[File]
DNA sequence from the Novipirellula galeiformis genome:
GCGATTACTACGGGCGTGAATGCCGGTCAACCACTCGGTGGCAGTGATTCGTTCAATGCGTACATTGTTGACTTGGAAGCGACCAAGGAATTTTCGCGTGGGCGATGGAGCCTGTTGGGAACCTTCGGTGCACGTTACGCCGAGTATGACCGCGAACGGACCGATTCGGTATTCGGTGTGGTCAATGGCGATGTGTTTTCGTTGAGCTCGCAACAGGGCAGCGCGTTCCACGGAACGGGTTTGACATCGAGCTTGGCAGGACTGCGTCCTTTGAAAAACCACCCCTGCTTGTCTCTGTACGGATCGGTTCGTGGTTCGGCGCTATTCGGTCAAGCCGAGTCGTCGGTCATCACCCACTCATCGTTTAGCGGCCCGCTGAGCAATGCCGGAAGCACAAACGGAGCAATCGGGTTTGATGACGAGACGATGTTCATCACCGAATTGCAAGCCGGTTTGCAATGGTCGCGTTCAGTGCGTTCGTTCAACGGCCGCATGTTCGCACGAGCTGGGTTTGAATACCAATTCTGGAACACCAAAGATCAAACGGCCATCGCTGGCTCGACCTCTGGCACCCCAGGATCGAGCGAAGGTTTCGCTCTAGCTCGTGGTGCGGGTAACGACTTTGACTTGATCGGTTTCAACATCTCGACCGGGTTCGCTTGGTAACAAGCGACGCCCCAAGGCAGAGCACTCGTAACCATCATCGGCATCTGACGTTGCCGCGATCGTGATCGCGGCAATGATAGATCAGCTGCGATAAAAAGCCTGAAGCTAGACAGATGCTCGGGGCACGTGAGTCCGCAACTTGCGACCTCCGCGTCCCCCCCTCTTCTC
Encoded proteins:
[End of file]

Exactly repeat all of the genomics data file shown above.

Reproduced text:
DNA sequence from the Novipirellula galeiformis genome:
GCGATTACTACGGGCGTGAATGCCGGTCAACCACTCGGTGGCAGTGATTCGTTCAATGCGTACATTGTTGACTTGGAAGCGACCAAGGAATTTTCGCGTGGGCGATGGAGCCTGTTGGGAACCTTCGGTGCACGTTACGCCGAGTATGACCGCGAACGGACCGATTCGGTATTCGGTGTGGTCAATGGCGATGTGTTTTCGTTGAGCTCGCAACAGGGCAGCGCGTTCCACGGAACGGGTTTGACATCGAGCTTGGCAGGACTGCGTCCTTTGAAAAACCACCCCTGCTTGTCTCTGTACGGATCGGTTCGTGGTTCGGCGCTATTCGGTCAAGCCGAGTCGTCGGTCATCACCCACTCATCGTTTAGCGGCCCGCTGAGCAATGCCGGAAGCACAAACGGAGCAATCGGGTTTGATGACGAGACGATGTTCATCACCGAATTGCAAGCCGGTTTGCAATGGTCGCGTTCAGTGCGTTCGTTCAACGGCCGCATGTTCGCACGAGCTGGGTTTGAATACCAATTCTGGAACACCAAAGATCAAACGGCCATCGCTGGCTCGACCTCTGGCACCCCAGGATCGAGCGAAGGTTTCGCTCTAGCTCGTGGTGCGGGTAACGACTTTGACTTGATCGGTTTCAACATCTCGACCGGGTTCGCTTGGTAACAAGCGACGCCCCAAGGCAGAGCACTCGTAACCATCATCGGCATCTGACGTTGCCGCGATCGTGATCGCGGCAATGATAGATCAGCTGCGATAAAAAGCCTGAAGCTAGACAGATGCTCGGGGCACGTGAGTCCGCAACTTGCGACCTCCGCGTCCCCCCCTCTTCTC
Encoded proteins: